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February 16, 2010

"Experiencing my Experience..."

As part of their monthly embodiment workshop on 1/22/10, the Embodied Methodologies Working Group considered the following question:

What insights about your own embodiment have you gained as a result of participating in these embodiment workshops?

Experiencing My Experience

Experiencing my experiencing is a big thing going on for me during these workshops. I have learned how to do this. The usual cognitive activity that I come in with moves to the background and the direct experience moves to the foreground. I have never experienced the 'flipped switch' of cognition to actual lived physiology before this. "Experiencing the experience" happens in different ways. I can't tell you how my experience is foregrounded, but we have talked about "getting out of our own way." I still don't know much about 'getting out of my way,' but now I have experienced it in several different ways by participating in this.

How The Discovery Happens

You can't control when insight happens, but you have to show up. It's about practice and sometimes you luck out and have a deep insight.

Struggling to Experience My Experience: What's Going On?

I didn't flip the switch. I didn't know how to know. I knew I needed to get somewhere, but I couldn't get there I had trouble feeling if I was there. I was trying. I couldn't arrive and then felt myself being pulled away. When I'm troubled in my work, I scramble. When I don't do this type of movement work regularly, I feel peripheral to it - like I've lost my place.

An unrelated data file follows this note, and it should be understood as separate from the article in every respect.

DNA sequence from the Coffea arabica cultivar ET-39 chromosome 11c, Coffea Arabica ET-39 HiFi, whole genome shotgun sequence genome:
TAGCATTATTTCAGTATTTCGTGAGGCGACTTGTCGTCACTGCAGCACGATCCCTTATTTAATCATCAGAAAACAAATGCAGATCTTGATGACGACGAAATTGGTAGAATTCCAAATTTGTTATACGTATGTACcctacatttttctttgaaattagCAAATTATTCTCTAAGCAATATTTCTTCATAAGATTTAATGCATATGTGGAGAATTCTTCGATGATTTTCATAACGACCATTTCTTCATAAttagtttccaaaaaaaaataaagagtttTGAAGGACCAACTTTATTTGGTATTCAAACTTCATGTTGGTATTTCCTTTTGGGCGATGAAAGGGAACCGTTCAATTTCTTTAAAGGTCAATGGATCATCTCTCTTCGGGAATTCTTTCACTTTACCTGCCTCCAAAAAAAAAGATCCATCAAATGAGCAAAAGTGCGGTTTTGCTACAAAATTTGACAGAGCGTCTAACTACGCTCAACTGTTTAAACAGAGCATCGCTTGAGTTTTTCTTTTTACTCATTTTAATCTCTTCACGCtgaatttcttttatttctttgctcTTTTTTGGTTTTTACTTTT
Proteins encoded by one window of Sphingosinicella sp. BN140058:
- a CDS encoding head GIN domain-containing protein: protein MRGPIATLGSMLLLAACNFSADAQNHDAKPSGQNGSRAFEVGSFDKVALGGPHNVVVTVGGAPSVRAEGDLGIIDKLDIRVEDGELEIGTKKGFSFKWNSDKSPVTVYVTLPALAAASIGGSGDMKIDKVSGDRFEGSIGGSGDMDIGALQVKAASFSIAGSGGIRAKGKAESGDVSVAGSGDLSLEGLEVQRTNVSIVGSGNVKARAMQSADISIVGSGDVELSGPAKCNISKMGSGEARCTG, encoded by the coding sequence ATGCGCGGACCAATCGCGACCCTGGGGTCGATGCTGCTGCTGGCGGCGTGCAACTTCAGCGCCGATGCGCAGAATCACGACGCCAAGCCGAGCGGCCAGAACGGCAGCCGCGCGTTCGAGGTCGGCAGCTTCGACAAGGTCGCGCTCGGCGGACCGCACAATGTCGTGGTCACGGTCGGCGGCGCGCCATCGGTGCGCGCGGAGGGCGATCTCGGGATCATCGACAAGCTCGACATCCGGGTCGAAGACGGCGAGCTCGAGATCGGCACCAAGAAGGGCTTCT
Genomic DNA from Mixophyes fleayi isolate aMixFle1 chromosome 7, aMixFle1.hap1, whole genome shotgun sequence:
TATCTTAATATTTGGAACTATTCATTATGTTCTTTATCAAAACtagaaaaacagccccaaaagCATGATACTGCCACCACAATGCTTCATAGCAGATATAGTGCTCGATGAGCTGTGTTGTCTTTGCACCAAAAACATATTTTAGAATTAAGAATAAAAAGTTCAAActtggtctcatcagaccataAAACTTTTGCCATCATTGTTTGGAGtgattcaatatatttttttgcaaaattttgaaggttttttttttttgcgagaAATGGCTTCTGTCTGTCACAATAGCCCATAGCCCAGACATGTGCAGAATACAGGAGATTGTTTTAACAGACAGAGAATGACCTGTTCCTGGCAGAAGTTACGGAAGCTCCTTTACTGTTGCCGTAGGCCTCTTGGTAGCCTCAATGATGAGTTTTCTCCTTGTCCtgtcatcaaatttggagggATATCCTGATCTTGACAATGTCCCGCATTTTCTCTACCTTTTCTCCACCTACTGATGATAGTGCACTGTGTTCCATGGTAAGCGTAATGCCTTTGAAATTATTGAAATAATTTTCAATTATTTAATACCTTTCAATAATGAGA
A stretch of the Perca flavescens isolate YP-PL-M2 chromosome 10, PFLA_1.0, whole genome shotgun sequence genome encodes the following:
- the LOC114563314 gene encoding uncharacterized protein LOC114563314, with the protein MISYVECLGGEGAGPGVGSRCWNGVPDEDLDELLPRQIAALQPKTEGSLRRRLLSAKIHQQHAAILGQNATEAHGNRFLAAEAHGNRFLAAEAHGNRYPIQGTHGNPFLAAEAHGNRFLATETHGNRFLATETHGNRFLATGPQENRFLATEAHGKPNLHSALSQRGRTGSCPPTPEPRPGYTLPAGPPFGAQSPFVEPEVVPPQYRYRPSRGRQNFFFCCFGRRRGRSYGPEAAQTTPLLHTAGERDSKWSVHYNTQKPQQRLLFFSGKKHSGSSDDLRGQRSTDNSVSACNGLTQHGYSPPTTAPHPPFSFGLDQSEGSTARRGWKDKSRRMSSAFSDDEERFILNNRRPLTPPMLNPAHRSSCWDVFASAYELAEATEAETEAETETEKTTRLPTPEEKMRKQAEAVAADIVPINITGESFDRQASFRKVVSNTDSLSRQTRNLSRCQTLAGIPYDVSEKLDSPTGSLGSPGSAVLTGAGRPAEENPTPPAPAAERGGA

The way I think as an academic is tied to not moving, no mobility, being sedentary. My thinking is smaller. When I move, I wake up and feel more open, more awake, better. I am far more aware of the disconnect between movement, body, mind and how I think.

I try to bring in this style of embodiment practice into my exercise, but it is more difficult to do when I'm by myself.

The Question Is Changing

The question has changed from "how do I bring this into my class?" to "how do I learn to do this myself?" This shift means that when I open to this new question, it will transform me.

March 28, 2009

Reply to Craig on not moving

This entry is written by Amy Sheldon


I'm glad you said this, because it is so true. There is nuance here. Many of us love the FLOW state, when our bodies may be sedentary but we enjoy a feeling of creative movement, pleasurable focus, and being outside of tick-tock time. The downside of being sedentary is its incrementalism, accruing problems for our health over time, making it so the body doesn't work as well, or takes on problems, disabilities, and diseases as a direct result of us restricting our movements. It's the incremental toll of sedentariness in the scholar-teacher's day-by-day life style that is a serious problem, not only because it creates poor health, but also because over time, even though we do move in small ways, our body begins to become less feelable, and we become uncarbonated. Movement makes us carbonated.